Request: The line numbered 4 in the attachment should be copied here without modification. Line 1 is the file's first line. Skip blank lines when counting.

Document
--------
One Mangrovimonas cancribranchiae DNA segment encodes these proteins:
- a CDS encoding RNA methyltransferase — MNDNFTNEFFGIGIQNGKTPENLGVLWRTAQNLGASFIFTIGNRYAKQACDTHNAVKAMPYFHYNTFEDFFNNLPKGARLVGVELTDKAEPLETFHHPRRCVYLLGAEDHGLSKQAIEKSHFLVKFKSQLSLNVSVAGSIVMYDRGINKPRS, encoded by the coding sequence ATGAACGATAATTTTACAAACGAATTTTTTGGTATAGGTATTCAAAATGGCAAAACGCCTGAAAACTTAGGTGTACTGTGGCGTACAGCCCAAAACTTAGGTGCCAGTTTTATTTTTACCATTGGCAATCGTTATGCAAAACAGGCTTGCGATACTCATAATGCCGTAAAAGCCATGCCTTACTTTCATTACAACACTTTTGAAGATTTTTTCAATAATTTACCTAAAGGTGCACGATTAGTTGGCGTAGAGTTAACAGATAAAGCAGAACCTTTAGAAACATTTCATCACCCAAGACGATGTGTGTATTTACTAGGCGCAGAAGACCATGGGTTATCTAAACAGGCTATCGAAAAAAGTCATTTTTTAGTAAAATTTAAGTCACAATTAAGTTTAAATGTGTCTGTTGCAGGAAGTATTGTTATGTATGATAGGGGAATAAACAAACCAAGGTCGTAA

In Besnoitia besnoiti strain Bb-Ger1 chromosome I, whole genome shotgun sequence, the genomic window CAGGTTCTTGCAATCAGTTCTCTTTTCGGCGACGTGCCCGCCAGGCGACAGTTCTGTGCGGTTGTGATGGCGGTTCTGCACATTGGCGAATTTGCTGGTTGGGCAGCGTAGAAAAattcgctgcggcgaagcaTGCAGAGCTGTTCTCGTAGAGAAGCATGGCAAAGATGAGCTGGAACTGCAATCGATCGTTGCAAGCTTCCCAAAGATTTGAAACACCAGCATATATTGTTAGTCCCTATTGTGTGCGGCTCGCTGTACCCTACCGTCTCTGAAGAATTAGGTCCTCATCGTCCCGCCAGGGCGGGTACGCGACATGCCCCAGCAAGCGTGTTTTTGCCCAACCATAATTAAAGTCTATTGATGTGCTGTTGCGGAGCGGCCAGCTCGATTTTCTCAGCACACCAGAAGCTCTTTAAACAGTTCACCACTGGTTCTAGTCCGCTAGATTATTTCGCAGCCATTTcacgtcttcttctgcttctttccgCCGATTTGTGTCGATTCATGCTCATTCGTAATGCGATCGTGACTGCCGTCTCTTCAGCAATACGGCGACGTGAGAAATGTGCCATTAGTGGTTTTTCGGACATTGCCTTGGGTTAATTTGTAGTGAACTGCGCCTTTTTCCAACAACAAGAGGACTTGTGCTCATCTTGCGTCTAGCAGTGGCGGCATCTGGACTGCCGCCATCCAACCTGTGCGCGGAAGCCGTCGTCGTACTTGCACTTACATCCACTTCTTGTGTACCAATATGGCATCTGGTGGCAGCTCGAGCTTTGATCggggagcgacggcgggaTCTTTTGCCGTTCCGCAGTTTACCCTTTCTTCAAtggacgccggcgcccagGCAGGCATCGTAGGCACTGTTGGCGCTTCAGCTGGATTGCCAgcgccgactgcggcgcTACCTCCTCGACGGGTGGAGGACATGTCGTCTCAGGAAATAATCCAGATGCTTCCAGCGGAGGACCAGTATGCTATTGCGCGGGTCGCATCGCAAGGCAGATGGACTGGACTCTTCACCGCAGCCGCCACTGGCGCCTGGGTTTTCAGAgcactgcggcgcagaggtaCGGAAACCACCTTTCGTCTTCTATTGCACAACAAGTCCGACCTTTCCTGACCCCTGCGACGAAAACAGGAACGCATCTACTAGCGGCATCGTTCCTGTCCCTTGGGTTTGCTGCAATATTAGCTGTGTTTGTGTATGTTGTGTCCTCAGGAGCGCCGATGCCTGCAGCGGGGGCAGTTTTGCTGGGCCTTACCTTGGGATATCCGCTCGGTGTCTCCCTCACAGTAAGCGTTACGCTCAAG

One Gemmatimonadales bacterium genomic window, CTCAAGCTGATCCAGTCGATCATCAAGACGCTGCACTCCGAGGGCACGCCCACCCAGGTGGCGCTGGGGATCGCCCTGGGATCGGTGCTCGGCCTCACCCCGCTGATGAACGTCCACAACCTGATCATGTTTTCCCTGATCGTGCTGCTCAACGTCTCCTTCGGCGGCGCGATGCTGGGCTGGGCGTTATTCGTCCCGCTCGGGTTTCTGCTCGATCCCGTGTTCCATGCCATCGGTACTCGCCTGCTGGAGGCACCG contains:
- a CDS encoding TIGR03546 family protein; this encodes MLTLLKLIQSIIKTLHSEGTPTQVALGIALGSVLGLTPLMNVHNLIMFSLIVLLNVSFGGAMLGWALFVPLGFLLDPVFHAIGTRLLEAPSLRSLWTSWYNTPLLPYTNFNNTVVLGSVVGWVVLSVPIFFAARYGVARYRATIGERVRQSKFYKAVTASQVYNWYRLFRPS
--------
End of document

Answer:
One Gemmatimonadales bacterium genomic window, CTCAAGCTGATCCAGTCGATCATCAAGACGCTGCACTCCGAGGGCACGCCCACCCAGGTGGCGCTGGGGATCGCCCTGGGATCGGTGCTCGGCCTCACCCCGCTGATGAACGTCCACAACCTGATCATGTTTTCCCTGATCGTGCTGCTCAACGTCTCCTTCGGCGGCGCGATGCTGGGCTGGGCGTTATTCGTCCCGCTCGGGTTTCTGCTCGATCCCGTGTTCCATGCCATCGGTACTCGCCTGCTGGAGGCACCG contains: